The purchased care disconnect
MultiCare Health System, a private health network based in Puyallup, Wash., has a contract with nearby Madigan Army Medical Center to treat trauma patients. Once MultiCare's treatments are finished, it delivers its reports back to Madigan"by fax.
The scenario illustrates a disconnect between the military and a growing number of purchased care suppliers that now threatens to slow down progress by the Defense Department in creating an all-electronic health record system.
"Sixty-five percent of the care we provide is outside our direct care military system and is not captured in our electronic health record," said Chuck Campbell, chief information officer of the Military Health System (MHS).
MHS, a unit within the Office of the Secretary of Defense, is striving to assemble a complete electronic health record of its beneficiaries using two key health IT systems: AHLTA, its electronic health record application, and the Central Data Repository (CDR), a set of computer databases designed to warehouse data on all clinical encounters of MHS beneficiaries.
MHS has not developed this technology for the sake of efficiency alone. AHLTA is designed to provide a complete medical record to the clinician, and that, in turn, is thought to help reduce errors in the care of wounded service members, improve treatment outcomes and shrink military health costs.
The problem is that, in reality, there are two military health systems. The direct-care system is operated by the military in its own facilities and with its own providers. The purchased-care system consists of private organizations contracted to provide healthcare services to members of the armed services and other system beneficiaries. The purchased-care system has now grown to dwarf direct care.
At a congressional hearing in April, the surgeons general of the armed services expressed alarm at the growth in purchased care. "Purchased care was supposed to be a gap filler, but now it has twice the budget of direct care," said Lt. Gen. Eric Schoomaker, the Army surgeon general.
"Military treatment facility commanders don't have visibility to what is happening on the network side," added Vice Adm. Adam Robinson, the Navy surgeon general.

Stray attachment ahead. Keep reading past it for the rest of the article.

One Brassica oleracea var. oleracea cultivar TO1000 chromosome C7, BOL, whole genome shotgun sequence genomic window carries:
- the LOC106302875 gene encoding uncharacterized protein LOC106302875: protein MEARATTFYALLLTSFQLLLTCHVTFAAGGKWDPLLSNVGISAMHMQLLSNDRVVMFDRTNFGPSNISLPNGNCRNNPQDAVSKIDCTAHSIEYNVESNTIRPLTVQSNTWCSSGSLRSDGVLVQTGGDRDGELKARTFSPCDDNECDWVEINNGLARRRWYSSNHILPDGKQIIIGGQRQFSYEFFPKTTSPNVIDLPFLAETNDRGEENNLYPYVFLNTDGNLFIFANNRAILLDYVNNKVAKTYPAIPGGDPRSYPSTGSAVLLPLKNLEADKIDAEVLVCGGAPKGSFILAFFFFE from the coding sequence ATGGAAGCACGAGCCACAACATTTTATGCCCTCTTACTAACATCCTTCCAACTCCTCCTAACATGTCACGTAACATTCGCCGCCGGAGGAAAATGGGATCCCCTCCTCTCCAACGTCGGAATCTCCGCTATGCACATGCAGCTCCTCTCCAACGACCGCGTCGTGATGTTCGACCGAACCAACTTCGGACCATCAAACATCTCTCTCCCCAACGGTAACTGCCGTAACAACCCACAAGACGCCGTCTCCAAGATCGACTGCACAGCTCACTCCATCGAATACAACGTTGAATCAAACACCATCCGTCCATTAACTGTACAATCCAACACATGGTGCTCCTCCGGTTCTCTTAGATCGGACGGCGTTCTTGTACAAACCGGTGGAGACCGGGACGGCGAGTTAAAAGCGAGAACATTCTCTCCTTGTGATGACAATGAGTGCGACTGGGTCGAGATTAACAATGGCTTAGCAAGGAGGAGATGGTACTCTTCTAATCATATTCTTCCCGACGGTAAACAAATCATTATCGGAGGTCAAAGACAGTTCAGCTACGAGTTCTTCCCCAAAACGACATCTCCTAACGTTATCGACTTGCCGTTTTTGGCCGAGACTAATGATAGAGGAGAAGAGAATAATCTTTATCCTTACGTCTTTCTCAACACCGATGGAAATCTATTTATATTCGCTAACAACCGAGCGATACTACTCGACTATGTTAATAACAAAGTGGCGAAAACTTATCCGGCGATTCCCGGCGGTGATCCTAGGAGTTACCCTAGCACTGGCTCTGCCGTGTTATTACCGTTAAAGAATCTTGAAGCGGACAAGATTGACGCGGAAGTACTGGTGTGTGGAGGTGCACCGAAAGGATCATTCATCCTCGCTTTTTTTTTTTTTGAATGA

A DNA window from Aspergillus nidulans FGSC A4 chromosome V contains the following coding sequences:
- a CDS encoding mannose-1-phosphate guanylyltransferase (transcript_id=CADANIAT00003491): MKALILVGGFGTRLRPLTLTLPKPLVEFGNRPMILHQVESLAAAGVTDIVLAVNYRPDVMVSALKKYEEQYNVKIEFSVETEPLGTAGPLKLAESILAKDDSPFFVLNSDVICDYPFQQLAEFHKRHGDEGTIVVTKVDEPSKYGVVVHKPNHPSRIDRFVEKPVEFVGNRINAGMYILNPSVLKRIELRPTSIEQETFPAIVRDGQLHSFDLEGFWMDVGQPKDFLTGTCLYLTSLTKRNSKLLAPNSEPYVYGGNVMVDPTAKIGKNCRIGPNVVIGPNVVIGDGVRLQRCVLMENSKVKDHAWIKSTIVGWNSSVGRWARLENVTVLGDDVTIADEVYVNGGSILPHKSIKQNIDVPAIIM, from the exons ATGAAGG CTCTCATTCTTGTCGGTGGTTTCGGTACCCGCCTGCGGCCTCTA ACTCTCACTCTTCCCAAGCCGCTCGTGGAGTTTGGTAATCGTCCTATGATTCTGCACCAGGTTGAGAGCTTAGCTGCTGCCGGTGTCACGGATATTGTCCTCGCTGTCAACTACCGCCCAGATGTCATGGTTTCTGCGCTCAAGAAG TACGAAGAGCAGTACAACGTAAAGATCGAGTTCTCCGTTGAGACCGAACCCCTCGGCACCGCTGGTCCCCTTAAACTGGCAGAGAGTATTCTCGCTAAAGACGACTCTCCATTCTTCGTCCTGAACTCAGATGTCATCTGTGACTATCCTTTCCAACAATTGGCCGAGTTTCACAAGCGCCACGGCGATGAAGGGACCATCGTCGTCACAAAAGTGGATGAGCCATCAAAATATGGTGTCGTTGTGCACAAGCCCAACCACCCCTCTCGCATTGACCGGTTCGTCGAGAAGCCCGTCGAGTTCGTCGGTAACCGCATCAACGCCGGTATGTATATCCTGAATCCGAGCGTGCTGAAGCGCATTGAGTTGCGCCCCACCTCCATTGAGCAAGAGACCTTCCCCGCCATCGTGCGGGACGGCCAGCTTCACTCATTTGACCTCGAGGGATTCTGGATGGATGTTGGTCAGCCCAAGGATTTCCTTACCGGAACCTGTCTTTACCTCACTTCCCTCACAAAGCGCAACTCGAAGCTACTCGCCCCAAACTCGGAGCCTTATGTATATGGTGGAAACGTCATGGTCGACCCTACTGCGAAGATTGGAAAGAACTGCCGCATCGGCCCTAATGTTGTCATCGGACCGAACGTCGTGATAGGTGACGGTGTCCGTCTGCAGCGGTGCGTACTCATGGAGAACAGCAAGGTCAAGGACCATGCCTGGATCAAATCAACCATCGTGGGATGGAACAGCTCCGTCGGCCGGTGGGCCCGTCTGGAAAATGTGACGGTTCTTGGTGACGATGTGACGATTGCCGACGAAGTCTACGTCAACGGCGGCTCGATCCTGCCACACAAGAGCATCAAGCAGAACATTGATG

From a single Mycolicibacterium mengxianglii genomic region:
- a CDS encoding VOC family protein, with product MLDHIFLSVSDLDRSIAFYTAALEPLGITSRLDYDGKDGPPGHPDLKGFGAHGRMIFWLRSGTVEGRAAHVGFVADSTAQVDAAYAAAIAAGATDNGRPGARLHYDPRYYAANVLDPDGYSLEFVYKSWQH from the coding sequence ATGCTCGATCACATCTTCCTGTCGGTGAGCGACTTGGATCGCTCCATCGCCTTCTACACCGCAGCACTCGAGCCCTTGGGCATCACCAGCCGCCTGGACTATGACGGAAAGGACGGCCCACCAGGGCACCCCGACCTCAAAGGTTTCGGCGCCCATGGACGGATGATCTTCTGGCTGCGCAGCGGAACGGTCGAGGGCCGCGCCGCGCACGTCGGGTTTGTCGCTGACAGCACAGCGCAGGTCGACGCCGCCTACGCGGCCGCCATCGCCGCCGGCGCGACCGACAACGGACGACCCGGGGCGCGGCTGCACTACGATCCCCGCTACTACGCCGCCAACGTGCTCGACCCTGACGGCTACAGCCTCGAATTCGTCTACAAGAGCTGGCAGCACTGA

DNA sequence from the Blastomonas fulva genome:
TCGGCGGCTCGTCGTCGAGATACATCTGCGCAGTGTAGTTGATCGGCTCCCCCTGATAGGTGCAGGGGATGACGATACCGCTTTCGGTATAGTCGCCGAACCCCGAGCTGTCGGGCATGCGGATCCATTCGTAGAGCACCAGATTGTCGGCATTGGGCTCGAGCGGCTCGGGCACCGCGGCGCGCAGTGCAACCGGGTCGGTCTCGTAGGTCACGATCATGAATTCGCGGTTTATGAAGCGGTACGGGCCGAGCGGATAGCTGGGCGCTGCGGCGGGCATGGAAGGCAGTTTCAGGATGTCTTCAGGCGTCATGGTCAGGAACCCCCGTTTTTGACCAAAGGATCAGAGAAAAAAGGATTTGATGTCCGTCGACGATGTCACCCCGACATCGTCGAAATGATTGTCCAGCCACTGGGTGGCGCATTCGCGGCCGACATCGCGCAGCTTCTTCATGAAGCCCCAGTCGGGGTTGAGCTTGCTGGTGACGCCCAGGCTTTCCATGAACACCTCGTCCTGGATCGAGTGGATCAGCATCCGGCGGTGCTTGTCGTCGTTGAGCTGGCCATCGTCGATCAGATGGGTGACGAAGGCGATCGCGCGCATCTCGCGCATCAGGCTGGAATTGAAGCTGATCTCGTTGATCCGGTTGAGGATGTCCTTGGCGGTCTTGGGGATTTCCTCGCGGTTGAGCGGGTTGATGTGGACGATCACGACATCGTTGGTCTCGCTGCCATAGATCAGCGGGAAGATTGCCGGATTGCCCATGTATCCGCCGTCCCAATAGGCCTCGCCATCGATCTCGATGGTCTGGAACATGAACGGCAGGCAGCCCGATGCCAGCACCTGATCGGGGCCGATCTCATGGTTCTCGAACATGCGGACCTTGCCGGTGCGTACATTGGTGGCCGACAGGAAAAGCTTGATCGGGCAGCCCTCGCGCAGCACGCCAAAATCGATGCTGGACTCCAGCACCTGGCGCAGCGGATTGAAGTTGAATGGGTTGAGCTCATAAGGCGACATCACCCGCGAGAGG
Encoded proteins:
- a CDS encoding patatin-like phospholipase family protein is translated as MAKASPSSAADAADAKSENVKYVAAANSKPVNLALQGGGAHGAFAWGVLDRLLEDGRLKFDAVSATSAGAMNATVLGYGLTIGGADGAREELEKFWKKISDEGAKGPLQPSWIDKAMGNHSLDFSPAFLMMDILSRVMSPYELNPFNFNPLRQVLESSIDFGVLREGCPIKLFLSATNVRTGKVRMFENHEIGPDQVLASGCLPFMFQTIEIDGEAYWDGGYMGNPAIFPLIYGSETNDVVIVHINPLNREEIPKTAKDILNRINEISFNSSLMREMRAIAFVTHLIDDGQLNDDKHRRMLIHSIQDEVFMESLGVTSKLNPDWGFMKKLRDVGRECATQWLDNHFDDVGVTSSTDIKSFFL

The growth of the purchased-care system has meant that there is a growing gap between MHS's aspirations to capture all medical encounters electronically and the reality that more and more data simply has no way of getting into MHS systems. It also has sent military and private providers scrambling to bridge the divide.
Most of those efforts have focused on interim solutions in anticipation that an ultimate solution will eventually present itself. That solution is in the works, at least conceptually, in the form of the National Health Information Network (NHIN), a system based on standards that would allow messages from different providers and networks to flow seamlessly among them.
The NHIN will succeed or fail partly through the efforts of the departments of Defense and Veterans Affairs, which are now harmonizing their clinical data to make their electronic health systems interoperable. But even if and when the NHIN is built, a major obstacle to transferring data between the military's direct- and purchased-care providers will remain: the lagging acceptance of electronic health record technology among commercial care providers.
The TRICARE Management Activity, the MHS organization that manages purchased care, has a policy on capturing reports from providers outside the direct-care system. TRICARE contracts require that a consult report be returned to the primary initiating provider within 10 days, noted TMA spokesperson Bonnie Powell. The purchased-care contractor "electronically send[s] the report back to the referring" facility.